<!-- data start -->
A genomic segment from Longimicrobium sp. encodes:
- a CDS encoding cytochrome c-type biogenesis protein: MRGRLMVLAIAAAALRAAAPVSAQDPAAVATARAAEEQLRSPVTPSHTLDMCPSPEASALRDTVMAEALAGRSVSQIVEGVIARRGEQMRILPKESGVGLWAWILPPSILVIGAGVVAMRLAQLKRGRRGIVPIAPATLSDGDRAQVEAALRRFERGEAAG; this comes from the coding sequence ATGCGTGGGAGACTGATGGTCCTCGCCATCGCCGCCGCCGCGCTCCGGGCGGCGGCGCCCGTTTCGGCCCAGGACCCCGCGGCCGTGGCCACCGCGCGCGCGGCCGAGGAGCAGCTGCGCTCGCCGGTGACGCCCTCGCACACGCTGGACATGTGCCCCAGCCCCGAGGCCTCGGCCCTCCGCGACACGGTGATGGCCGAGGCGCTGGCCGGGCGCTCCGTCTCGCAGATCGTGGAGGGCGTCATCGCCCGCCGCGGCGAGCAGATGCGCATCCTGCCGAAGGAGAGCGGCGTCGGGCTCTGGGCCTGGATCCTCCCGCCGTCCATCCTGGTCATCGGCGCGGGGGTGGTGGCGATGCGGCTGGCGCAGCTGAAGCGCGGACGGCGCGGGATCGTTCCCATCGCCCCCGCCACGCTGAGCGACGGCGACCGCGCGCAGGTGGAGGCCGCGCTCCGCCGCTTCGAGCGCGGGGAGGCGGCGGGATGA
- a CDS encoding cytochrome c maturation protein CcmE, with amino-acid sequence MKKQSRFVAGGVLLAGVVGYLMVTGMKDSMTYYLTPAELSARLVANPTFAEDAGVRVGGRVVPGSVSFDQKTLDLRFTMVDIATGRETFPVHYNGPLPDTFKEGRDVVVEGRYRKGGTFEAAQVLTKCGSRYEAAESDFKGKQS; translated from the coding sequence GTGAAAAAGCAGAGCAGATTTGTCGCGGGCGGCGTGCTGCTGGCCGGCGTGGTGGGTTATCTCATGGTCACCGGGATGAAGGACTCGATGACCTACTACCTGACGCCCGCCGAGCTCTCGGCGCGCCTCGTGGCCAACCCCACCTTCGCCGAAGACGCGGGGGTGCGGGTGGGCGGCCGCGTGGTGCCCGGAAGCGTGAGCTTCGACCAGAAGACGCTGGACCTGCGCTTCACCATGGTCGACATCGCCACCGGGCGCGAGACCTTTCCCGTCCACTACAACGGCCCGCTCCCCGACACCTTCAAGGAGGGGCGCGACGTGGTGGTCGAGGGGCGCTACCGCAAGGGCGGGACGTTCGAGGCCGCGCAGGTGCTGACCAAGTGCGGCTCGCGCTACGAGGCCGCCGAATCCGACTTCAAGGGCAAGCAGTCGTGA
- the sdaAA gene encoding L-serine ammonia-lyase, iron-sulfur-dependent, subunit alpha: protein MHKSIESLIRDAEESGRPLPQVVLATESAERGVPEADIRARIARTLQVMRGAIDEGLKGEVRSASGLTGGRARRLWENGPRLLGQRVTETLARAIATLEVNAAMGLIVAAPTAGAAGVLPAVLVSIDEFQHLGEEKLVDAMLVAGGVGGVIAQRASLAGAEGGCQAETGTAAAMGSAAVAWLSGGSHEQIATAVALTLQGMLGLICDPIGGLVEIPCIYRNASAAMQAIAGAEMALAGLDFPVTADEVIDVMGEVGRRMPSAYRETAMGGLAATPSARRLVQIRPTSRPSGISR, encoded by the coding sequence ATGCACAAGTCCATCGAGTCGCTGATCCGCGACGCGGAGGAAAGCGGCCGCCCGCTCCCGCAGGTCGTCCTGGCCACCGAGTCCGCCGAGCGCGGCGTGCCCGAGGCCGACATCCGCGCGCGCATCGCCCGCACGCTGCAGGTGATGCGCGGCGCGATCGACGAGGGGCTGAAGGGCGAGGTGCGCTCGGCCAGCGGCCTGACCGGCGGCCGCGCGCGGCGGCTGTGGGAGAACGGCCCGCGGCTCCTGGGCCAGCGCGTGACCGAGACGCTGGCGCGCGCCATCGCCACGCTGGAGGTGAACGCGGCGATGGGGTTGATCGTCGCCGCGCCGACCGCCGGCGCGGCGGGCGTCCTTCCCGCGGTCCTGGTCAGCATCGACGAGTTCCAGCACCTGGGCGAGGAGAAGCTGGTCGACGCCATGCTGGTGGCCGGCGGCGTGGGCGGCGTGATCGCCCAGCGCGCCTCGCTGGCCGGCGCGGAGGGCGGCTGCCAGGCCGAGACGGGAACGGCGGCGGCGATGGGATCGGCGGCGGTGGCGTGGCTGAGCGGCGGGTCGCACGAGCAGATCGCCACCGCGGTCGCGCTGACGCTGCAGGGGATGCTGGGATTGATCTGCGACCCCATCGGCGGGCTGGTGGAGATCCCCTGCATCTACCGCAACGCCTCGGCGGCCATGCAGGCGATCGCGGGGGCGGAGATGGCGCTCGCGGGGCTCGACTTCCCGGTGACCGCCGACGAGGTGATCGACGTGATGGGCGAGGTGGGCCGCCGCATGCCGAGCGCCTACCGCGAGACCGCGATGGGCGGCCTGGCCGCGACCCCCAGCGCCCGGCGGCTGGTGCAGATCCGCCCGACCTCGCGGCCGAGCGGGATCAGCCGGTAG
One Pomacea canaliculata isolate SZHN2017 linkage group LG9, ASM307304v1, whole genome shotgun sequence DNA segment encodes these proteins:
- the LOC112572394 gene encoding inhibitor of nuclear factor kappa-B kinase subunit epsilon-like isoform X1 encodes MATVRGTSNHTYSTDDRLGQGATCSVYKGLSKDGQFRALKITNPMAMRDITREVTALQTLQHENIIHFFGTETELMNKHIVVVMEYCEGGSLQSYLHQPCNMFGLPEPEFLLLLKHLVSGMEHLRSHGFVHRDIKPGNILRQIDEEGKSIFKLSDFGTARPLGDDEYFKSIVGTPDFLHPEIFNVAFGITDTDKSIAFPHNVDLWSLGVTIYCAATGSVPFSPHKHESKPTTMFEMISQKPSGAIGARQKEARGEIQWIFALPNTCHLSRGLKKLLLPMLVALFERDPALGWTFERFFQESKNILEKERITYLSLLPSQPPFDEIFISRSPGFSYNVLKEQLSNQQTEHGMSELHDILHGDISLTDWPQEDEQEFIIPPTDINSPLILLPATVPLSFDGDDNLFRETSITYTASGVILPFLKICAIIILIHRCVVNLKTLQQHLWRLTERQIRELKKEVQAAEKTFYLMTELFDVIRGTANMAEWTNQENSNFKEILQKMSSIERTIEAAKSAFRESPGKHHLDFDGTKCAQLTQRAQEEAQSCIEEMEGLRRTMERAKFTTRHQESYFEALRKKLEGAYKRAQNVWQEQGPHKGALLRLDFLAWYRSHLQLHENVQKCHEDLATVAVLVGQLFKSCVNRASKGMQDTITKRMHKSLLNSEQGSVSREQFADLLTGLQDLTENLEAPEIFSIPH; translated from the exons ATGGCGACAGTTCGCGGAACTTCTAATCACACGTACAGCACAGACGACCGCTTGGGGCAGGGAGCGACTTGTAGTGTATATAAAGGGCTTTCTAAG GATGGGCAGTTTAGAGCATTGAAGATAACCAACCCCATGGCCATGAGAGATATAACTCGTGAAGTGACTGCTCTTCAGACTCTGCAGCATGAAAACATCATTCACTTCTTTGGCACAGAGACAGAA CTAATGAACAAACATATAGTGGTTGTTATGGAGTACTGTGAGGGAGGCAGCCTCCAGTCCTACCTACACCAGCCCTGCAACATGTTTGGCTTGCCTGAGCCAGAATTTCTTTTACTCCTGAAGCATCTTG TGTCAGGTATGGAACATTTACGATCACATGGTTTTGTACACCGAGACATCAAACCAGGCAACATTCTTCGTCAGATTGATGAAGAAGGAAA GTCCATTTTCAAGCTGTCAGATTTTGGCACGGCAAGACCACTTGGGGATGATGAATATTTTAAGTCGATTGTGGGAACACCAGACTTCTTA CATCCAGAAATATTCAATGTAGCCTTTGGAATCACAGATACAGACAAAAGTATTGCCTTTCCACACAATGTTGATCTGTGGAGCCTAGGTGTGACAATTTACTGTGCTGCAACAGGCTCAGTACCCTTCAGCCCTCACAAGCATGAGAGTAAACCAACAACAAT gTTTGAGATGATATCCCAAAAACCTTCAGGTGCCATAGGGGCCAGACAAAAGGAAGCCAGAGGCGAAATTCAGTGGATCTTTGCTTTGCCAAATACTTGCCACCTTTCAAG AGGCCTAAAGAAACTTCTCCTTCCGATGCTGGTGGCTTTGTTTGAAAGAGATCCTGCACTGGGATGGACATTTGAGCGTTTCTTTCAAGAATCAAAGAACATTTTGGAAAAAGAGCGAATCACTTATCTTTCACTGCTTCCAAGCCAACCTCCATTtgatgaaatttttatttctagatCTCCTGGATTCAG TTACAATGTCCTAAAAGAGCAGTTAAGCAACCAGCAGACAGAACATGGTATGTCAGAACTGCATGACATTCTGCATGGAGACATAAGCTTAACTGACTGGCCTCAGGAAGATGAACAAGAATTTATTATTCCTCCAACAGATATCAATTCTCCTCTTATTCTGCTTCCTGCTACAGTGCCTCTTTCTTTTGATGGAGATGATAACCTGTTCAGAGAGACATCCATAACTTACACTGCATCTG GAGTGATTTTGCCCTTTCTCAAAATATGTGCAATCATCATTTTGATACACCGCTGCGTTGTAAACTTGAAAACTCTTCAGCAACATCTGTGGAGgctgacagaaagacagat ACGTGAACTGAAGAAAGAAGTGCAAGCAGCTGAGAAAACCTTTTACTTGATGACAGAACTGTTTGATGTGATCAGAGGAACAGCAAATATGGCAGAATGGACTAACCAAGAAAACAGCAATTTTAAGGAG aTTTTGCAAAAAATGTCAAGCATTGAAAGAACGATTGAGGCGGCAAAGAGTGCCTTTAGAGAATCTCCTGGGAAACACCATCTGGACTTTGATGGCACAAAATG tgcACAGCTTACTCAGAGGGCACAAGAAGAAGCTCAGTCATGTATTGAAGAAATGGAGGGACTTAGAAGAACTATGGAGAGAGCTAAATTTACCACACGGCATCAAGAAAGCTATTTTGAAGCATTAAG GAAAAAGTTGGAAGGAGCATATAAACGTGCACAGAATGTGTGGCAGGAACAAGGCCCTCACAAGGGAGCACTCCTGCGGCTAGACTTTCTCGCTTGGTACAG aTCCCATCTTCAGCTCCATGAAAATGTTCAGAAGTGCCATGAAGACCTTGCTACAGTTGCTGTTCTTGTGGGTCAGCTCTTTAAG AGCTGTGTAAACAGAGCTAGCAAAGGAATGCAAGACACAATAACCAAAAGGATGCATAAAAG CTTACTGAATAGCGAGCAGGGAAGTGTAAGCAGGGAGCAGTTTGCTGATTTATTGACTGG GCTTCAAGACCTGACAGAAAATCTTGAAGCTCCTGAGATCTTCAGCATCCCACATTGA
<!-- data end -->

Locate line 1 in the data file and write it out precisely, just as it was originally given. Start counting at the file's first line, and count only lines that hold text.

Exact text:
A genomic segment from Longimicrobium sp. encodes: